US researchers are developing a precision authentication testing method to determine “without any doubt” the chocolate’s country of origin to ensure that it has not been adulterated with inferior ingredients and is as sustainable as the label suggests. Chocolate ecology is a vital step that helps manufacturers determine what to put on-pack to appeal to conscious consumers looking for organic, fairtrade and certified products. However, this can be tricky as many factors can affect a chocolate’s flavor, including processing, and contribute to its unique chemical make-up.

FoodIngredientsFirst speaks with Shannon Stitzel, Ph.D., the project’s principal investigator, who explains how the drive behind this work is to add to the traceability toolbox available. This, in turn, helps identify a cocoa sample’s place of origin and may potentially pinpoint the specific farm where a chocolate’s beans were grown.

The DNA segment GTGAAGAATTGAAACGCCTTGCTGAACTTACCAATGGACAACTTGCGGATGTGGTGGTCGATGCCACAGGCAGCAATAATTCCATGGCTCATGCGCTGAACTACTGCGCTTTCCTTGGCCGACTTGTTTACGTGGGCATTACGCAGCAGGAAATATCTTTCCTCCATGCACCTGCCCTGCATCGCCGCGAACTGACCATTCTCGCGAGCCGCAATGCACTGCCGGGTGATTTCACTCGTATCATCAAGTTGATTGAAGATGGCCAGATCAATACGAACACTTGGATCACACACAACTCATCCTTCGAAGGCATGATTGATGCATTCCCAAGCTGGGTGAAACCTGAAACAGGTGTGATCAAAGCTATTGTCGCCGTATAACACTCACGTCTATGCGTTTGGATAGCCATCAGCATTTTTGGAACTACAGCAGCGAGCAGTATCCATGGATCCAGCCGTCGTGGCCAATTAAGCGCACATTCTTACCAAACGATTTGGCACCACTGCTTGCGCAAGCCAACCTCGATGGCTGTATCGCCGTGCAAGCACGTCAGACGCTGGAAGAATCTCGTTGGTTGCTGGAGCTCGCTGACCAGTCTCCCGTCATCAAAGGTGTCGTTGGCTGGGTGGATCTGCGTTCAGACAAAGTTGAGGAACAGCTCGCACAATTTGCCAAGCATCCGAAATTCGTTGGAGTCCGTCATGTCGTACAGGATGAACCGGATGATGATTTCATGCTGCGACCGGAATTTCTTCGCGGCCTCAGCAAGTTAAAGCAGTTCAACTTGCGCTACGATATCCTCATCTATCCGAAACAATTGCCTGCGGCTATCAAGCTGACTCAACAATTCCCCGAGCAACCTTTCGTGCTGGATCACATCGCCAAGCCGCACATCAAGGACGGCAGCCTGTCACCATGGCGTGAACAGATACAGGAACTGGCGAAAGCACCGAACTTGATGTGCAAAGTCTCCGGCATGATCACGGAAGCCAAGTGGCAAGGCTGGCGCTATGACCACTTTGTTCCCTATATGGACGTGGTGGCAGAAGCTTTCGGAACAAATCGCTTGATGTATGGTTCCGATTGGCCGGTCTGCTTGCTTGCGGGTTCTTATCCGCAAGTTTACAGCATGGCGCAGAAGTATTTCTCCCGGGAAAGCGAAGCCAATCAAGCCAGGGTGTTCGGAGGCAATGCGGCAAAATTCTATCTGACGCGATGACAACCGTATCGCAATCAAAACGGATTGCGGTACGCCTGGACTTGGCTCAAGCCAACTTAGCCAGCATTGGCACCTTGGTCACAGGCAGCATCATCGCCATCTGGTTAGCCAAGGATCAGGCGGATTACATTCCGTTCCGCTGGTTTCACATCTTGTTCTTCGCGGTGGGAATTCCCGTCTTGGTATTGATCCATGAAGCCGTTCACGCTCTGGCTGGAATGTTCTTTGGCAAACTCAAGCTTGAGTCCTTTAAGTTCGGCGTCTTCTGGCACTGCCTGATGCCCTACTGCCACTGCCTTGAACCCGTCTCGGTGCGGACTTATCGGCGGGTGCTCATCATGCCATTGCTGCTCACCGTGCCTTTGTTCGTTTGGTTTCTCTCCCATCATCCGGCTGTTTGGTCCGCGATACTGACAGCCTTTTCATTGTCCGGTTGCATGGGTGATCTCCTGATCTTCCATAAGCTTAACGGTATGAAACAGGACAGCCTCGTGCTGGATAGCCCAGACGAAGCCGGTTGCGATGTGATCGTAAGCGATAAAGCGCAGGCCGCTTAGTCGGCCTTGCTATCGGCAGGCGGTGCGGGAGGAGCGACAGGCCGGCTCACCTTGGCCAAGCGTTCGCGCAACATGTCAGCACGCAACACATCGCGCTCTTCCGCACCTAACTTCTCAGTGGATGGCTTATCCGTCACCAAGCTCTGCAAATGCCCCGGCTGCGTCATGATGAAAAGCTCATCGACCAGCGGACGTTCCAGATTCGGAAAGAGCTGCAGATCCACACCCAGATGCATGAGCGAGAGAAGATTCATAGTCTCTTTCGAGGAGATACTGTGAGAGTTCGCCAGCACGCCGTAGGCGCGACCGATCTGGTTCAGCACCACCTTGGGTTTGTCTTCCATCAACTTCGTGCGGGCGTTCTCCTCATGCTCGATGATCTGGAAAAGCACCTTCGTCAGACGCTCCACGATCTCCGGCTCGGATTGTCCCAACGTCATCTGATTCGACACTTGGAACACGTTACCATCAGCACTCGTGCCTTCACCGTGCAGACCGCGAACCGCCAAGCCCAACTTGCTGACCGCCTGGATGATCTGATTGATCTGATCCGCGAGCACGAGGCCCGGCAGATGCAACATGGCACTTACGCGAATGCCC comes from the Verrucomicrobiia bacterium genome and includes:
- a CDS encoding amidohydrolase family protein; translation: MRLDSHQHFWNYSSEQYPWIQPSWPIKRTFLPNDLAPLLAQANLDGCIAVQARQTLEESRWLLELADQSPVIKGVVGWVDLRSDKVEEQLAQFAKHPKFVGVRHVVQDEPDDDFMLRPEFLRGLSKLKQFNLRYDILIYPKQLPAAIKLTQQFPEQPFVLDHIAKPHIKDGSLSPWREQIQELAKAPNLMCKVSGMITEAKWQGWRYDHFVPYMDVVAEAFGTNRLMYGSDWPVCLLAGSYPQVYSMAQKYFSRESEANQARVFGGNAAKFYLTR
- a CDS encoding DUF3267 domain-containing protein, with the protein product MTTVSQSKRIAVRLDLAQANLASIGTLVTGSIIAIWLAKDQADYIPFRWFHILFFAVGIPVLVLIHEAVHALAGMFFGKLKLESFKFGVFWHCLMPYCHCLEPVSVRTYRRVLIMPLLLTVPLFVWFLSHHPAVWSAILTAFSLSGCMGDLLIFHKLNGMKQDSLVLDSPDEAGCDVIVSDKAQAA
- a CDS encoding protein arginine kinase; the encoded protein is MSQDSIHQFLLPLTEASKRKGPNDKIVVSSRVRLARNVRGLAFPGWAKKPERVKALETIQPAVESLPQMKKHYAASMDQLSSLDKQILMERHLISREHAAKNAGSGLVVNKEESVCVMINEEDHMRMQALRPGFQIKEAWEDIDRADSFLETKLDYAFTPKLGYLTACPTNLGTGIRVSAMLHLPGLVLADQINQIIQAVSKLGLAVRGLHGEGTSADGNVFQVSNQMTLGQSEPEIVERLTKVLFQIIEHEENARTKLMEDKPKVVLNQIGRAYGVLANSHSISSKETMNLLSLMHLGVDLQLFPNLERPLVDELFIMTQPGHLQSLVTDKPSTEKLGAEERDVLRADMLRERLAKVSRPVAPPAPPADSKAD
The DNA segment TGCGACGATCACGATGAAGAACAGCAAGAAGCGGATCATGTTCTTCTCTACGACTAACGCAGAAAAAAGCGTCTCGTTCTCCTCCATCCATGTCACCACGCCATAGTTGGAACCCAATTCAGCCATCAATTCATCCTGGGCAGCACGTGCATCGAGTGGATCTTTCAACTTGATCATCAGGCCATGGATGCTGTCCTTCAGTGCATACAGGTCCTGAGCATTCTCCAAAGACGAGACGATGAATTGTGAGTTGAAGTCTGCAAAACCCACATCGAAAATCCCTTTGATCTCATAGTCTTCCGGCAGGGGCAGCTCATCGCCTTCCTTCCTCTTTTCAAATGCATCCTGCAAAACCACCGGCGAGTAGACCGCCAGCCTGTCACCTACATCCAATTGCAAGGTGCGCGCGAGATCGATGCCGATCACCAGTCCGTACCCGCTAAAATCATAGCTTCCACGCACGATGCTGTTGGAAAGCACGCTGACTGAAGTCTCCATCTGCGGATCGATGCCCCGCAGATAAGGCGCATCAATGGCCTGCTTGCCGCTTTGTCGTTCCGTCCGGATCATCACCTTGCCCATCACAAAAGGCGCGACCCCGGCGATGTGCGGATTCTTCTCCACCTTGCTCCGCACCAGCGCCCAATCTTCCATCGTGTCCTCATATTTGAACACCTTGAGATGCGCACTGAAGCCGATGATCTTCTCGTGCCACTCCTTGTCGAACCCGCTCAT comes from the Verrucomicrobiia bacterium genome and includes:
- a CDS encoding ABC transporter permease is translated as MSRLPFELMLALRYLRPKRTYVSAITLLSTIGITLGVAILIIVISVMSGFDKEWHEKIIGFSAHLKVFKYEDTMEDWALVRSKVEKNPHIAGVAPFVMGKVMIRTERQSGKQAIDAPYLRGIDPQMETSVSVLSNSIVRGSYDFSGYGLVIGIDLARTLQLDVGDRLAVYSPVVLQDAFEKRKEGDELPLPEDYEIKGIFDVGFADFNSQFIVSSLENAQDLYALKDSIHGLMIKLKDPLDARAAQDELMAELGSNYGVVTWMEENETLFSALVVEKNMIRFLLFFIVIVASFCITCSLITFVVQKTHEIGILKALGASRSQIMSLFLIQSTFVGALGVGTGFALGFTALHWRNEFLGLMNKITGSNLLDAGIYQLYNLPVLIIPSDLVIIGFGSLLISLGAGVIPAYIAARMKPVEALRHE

The flavor and aroma of a chocolate product emerges from its ecology, in addition to its processing.

“Some companies are sourcing directly from local farmers and know exactly where and from whom they are purchasing their cocoa. But other companies are not able to trace back the points of origin for all of the cocoa they’ve used, and this can be a problem for a variety of reasons,” she explains.